Wasserstein, Wendy, 55, playwright who, in works like The Heidi Chronicles—for which she won the Pulitzer Prize in 1989—addressed women’s issues both wittily and provocatively; New York, NY, Jan. 30, 2006.

Winters, Shelley, 83, down-to-earth actress who appeared in well over a 100 films, won two Oscars, and was a frequent guest on TV talk shows, where she discussed the men in her life (among them Anthony Franciosa, to whom she was married in the late 1950s) with great gusto; Beverly Hills, CA, Jan. 14, 2006.

Special Feature: Fighting Heart Disease

Joe Gustaitis


Dwight D. Eisenhower Library

A gaunt President Eisenhower leaves Walter Reed Hospital, 30 June 1956.

Fifty years ago—in February 1956—one of the biggest news stories in the U.S. was heart disease. President Dwight D. Eisenhower had suffered a heart attack the previous September, and on February 11, 1956, the country was informed that their president had been given a complete cardiovascular check-up and that there was no "medical" reason why he should not be able to serve a second term as president. Coincidentally, exactly one week later the American Heart Association (AHA) reported that heart ailments caused about 800,000 adult deaths (more than half the total) and afflicted 10,000,000 persons a year in the U.S. It also cited Eisenhower's recovery as "dramatic" evidence that "a heart attack need not prevent a return to productive activity." At that time, evidence that a heart attack did not cripple a person for life was revolutionary.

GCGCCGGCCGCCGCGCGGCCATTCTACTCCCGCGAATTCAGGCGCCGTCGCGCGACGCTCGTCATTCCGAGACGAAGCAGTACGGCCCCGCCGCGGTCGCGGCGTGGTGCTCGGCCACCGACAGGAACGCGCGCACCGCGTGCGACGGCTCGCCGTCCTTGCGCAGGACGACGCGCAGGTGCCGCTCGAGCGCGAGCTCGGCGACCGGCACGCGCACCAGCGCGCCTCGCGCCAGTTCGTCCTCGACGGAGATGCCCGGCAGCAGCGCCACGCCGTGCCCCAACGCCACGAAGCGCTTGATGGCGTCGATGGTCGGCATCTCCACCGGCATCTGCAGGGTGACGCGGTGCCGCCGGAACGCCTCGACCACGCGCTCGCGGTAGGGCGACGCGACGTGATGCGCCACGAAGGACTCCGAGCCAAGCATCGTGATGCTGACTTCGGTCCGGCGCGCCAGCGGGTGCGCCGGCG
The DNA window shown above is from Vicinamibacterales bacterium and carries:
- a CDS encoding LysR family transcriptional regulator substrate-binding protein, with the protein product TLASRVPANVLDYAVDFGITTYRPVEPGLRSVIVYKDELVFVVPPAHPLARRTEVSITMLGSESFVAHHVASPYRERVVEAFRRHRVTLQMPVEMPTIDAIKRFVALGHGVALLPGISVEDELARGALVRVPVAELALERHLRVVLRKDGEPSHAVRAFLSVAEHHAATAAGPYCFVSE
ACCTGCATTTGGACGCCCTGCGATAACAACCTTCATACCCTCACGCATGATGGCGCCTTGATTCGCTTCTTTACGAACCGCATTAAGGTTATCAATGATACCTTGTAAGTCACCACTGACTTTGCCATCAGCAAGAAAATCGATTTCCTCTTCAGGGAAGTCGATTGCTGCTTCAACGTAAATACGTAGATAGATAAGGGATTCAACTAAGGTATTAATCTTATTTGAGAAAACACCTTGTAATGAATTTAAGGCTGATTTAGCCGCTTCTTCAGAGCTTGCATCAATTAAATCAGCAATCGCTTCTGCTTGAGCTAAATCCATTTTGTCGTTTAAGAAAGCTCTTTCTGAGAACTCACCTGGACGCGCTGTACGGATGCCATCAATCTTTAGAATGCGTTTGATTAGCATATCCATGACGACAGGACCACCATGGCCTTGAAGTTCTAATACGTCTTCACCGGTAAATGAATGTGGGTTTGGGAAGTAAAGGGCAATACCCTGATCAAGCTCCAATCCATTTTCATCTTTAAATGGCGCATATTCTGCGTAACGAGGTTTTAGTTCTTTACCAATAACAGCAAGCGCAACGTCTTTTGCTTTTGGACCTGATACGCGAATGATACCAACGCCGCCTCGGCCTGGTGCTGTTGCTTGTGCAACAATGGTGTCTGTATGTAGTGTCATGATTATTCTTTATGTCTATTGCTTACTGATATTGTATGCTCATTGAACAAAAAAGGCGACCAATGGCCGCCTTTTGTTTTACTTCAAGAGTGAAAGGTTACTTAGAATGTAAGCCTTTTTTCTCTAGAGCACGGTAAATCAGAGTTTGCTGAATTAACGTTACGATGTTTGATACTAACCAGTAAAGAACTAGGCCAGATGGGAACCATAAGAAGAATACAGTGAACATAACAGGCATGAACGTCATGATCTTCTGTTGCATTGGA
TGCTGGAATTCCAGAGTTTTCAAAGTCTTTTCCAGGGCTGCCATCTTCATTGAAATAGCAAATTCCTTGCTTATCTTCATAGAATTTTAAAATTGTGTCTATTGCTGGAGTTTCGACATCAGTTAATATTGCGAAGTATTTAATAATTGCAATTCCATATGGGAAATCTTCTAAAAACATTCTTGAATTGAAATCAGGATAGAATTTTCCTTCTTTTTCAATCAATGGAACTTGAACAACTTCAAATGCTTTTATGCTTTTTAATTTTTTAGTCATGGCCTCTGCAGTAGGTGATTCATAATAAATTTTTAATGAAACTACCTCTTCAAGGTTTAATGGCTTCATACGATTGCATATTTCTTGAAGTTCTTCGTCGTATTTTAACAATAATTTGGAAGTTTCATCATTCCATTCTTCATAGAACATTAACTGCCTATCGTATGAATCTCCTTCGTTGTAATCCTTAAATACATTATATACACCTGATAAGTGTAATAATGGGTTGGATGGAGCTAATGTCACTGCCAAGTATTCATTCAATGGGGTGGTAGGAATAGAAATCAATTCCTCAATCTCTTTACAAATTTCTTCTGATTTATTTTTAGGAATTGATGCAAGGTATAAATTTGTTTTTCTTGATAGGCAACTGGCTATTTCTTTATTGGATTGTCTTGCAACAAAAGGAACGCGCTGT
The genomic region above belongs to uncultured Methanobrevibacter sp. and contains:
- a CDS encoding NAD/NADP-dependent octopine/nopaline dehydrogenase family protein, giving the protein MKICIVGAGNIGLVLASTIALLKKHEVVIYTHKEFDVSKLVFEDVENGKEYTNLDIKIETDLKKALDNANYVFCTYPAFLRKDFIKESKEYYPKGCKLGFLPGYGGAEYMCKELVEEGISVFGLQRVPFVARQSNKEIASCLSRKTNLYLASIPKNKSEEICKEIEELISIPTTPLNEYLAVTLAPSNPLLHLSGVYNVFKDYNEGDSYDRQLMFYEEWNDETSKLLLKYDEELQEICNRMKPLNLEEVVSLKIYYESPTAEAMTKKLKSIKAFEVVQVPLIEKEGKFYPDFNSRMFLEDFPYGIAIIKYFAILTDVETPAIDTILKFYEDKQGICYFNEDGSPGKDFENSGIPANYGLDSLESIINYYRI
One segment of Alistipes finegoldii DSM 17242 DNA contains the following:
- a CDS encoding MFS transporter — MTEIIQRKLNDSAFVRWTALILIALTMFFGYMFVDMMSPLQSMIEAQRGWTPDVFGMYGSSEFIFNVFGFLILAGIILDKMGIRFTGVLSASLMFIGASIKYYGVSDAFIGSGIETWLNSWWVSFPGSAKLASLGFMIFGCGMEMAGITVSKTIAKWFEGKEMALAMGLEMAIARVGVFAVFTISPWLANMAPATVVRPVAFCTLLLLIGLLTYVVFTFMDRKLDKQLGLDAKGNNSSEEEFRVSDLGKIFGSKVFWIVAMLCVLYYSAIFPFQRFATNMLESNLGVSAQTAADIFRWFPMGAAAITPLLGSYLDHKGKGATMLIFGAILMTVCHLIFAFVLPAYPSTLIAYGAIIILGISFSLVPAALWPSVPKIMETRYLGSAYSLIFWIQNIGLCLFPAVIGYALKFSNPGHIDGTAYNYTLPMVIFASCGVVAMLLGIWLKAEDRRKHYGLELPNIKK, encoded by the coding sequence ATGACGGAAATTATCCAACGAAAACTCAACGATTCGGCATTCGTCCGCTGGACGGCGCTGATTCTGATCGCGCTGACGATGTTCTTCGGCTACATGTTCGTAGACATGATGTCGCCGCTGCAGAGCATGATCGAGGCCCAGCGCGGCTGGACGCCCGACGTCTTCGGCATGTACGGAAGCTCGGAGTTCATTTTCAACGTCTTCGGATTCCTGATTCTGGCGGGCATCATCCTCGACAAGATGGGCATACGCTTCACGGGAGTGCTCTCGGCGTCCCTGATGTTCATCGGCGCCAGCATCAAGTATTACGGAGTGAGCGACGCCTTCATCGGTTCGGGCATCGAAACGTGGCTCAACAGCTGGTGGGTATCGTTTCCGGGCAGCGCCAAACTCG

Today, much has changed. In the 1950s, a heart attack meant a recuperation period of three weeks to a month in the hospital (Eisenhower spent almost seven weeks in the hospital). After that, the standard advice was "take it easy," and patients were told to avoid strenuous activities or at least to do them with great restraint. Today, heart attack survivors run marathons, climb mountains, and go skydiving. Some heart patients even accomplish all these strenuous tasks with pacemakers implanted in their chests. The various cardiological discoveries that have occurred in the half century since Eisenhower’s long stay in the hospital have amounted to something of a revolution in the understanding of heart disease--its prevention, treatment, and rehabilitation.

Medical Breakthroughs

One of the most spectacular developments in the treatment of heart disease has been heart transplantation. The first human heart transplant took place in Cape Town, South Africa on December 3, 1967, when a team of surgeons headed by Dr. Christiaan Barnard gave a new heart to Louis Washkansky, 55, a businessman who was dying of an irreparably damaged heart. The organ had come from 25-year-old Denise Ann Darvall, who had died because of an automobile accident. Washkansky died of pneumonia just 18 days later, but the effort heralded a breakthrough in medical science. In January 1968, Dr. Barnard performed a second heart transplant on a retired dentist, Dr. Philip Blaiberg. Blaiberg lived for 19 months and 15 days, and during that time was able to live almost completely normally at home. Today, more than 2,000 heart transplants are performed in the U.S. every year, and, according to the American Heart Association, as of July 15, 2005, the one-year survival rate was 86.4 percent for males and 84.6 percent for females. The three-year survival rate was about 78.9 percent for males and 76.1 percent for females.